Soil, Not Dirt: How We Respect The Land

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Less than two percent of the population is responsible for feeding us. Farming is a costly and time consuming occupation and the majority of small farms bring in less than $250,000 per year.

The wealth lies in large-scale monoculture operations, which accounts for four percent of all farms in the US yet produces the vast majority of our food supply. These farming practices, although seemingly efficient, are starving our food of essential nutrients.

After decades as the onion producing capital of the world, the Black Dirt region of Orange County, New York ceased to grow. The land was prized for its incredibly fertile soil and farmers were dumbfounded when the fields developed an infestation.

Glaciers formed the land over 12,000 years ago and left behind pockets of low-lying bogland that built up deep layers of decayed plant matter. That matter created an intensely rich compost, heaped with sulfur and nitrogen up to thirty feet deep. Soil typically contains ten percent organic matter, but the Black Dirt region holds fifty to ninety percent in some areas.


A multigenerational farmer, Cheryl Rogowski has deep roots in the Black Dirt region. In her 2011 TEDxManhattan talk she tells how her family first began cultivating the land in the late 1800s. The fertile ground allowed them to grow onions, a tradition they brought over from Poland; and it’s high sulfur content created the perfect environment, giving them a concentration of pyruvic acid that causes the teary eyes effect upon slicing into one. By the 1930s, W. Rogowski Farm and the Black Dirt region was prized for their onions. Cheryl was even named Princess of the 1983 Orange County Onion Harvest Festival.

Cheryl Rogowski

From the 2011 TEDx Manhattan event titled “Changing The Way We Eat” held February 12, 2011 in NYC.

Not too long after Rogowski’s rein, the onions stopped. The land quit. Years of draining the same resources from the soil left the farm unhappy. A myriad of solutions were considered and nothing seemed quite right. It is a common story in monoculture, the practice of growing a single crop repeatedly on the same land. Close to 400 millions acres use this method to grow commodity crops like corn, wheat and soy. The land suffers when one crop is planted repeatedly on the same plot. Nutrients become depleted from the soil and are never replaced, leaving the dirt and the food with less nutrients.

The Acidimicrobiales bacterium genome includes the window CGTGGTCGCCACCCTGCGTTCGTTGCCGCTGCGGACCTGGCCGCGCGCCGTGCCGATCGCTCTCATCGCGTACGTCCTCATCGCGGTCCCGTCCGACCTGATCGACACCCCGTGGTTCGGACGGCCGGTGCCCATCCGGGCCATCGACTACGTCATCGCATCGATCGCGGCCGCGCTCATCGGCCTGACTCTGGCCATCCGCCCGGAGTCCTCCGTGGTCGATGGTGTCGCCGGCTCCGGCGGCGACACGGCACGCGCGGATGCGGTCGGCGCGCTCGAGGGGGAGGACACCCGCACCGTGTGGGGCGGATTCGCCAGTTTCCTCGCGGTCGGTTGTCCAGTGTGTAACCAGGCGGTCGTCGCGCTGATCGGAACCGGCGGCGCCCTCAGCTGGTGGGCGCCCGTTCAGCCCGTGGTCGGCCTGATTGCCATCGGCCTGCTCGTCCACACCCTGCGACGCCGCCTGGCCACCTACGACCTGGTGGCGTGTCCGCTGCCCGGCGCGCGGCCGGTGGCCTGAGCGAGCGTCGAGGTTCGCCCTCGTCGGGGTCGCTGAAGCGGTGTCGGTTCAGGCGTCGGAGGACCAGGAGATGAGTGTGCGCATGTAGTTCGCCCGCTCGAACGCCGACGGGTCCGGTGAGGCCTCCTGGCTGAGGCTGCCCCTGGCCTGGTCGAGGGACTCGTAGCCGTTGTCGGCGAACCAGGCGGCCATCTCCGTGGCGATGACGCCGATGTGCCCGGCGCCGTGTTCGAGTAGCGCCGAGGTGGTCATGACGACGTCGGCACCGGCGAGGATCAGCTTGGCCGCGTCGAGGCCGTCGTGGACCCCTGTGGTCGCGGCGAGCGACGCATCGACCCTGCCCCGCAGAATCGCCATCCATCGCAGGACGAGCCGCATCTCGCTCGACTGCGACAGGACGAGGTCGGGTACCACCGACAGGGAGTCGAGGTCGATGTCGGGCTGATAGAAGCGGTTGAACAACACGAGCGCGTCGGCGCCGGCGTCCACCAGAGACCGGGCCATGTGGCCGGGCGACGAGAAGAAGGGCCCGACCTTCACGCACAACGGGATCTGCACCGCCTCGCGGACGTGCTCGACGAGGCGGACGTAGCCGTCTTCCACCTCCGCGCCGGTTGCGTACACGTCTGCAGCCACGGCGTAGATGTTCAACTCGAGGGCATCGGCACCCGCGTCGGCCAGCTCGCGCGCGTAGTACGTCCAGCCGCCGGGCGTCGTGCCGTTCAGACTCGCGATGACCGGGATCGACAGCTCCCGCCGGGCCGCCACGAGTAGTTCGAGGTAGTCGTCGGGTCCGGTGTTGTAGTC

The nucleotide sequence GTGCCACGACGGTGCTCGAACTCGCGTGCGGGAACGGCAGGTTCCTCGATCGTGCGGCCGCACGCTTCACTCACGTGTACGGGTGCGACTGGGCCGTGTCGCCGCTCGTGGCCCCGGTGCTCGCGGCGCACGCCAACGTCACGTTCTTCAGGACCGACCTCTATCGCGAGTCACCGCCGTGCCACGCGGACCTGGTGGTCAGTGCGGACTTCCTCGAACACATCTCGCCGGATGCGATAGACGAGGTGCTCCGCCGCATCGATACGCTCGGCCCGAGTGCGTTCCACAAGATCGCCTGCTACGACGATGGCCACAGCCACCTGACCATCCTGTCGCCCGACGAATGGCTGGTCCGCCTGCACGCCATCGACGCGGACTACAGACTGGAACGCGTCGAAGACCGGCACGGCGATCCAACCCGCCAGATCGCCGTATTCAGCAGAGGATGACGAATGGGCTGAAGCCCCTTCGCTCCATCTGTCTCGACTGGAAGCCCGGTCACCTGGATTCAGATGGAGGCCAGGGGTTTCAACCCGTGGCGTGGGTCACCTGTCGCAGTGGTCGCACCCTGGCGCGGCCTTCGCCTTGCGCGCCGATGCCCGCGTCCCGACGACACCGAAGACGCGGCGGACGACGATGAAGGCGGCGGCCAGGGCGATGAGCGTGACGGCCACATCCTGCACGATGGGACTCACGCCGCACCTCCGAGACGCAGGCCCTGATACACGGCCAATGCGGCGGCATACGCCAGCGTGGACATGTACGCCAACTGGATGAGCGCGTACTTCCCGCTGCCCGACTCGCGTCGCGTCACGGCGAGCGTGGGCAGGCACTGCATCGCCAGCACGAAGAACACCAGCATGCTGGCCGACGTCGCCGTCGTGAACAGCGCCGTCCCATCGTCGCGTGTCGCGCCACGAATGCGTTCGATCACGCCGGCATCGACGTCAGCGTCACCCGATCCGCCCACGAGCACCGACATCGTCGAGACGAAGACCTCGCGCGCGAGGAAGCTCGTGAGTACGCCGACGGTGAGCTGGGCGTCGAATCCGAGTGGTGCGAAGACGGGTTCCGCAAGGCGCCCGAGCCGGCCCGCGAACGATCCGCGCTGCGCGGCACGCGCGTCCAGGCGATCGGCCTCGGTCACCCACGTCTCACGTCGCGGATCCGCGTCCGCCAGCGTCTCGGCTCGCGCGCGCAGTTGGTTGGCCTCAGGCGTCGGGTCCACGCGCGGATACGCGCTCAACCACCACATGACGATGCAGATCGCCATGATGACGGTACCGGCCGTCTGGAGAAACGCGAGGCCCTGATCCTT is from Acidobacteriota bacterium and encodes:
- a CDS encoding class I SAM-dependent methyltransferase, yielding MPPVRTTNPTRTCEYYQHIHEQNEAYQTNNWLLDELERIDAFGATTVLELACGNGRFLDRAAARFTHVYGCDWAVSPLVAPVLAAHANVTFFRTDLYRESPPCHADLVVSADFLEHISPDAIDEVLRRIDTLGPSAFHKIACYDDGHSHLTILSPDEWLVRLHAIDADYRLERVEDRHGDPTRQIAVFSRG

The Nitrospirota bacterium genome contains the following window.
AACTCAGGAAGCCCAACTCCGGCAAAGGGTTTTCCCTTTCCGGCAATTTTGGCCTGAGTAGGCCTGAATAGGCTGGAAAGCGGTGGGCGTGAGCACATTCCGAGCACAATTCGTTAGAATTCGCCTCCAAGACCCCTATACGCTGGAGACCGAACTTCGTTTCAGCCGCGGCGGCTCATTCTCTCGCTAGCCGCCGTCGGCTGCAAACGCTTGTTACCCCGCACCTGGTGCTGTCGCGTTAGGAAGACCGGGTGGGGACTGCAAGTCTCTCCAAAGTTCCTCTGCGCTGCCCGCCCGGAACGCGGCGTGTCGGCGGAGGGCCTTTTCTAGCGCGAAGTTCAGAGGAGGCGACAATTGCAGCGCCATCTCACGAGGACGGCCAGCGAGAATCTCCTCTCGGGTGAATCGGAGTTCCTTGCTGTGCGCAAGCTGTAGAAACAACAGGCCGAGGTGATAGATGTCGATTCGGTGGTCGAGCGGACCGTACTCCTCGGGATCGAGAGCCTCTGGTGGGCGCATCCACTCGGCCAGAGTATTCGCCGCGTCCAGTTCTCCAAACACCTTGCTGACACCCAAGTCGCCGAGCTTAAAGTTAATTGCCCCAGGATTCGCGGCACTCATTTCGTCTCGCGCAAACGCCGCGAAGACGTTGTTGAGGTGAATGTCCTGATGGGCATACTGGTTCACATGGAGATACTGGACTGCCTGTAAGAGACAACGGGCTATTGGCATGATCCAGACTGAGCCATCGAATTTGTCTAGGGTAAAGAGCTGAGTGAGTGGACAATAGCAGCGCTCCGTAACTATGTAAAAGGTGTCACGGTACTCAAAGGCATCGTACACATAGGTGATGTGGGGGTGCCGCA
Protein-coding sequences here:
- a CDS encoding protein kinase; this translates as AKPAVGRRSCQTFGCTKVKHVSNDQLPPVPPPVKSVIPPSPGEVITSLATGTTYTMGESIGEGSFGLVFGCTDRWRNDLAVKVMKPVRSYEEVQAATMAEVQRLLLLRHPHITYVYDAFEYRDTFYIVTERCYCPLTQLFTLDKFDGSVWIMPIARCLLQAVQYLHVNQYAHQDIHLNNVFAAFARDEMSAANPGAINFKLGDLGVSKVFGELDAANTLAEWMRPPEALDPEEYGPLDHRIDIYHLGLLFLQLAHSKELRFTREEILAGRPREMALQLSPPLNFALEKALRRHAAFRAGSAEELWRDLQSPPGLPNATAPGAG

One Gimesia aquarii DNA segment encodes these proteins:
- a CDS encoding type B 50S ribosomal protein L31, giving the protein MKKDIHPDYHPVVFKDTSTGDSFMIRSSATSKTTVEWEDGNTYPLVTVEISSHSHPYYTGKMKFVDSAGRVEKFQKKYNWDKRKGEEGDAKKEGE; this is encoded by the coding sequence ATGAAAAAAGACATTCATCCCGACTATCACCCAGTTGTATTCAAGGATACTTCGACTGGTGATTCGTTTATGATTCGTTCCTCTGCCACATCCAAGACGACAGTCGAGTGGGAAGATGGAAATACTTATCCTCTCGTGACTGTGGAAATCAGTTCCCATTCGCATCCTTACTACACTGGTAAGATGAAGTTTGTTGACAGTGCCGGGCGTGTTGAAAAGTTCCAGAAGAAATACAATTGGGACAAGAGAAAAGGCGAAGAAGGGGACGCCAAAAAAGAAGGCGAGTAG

Rogowski explains that her farm solely grew seventy five acres of onions for years. And that putting-in of the same material over and over with the same outputs stripped the soil, leaving behind damaged dirt. The only solution was to change.

Change at W. Rogowski Farm meant new crops. The soil required a variety of inputs to nurse it back to its healthy jet-black character. They began growing potatoes, peppers, carrots, cucumbers and a plethora of other plants. With this new variety and small quantities, the farm’s business model switched to community supported agriculture to provide the surrounding area with seasonal foods. The soil rejuvenated and the people benefited from the nutritional diversity as well.

Millions of acres of land across the country are starved of their value. Commodity crops are grown year after year using the same tired methods. The soil is so badly damaged that farms are forced to plant genetically engineered seeds in order to produce any crops. An unmodified  seed could not produce in such nutrient depleted ground.


Photo by Jorge Luis Zapico.

Photo by Jorge Luis Zapico.

The future of farming is turning though. Fred Kirschenmann, President of the Stone Barns Center For Food and Agriculture, predicts that new systems will restore the health of our soils and our global economies will be broken down into more diverse, self-sustaining bioregions. Small farms with less than five acres of land are already producing about forty percent of all food eaten.

The health of the land translates to the health of humans. In the USDA Report and Recommendation on Organic Farming, it is stated that, “soil is the source of life. Human and animal health are directly related to the health of the soil.” Farmers like Cheryl Rogowski understand that our land, our food and our people are one.

In order to protect this vital resource, the members of Northeast Organic Farming Association of New York began a petition to let the USDA know it is important to keep soil in the organic standards. New technologies are removing soil from the growing process and using water to feed plants, like hydroponic systems. Certified organic growing practices require strict standards of soil fertility and management that these new systems are not able to meet. Quality soil is necessary for quality organic food. Sign the petition here.

Rogowski reminds us that it is not dirt, it’s soil. And soil is something to be respected and revered. We have to be mindful of where our land, our soil and our food is taking us. Because we’re on this journey together.

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Brittany Barton is the creative behind She offers real food recipes, sustainable living guidance and inspiration for others to become more sparkly versions of themselves.

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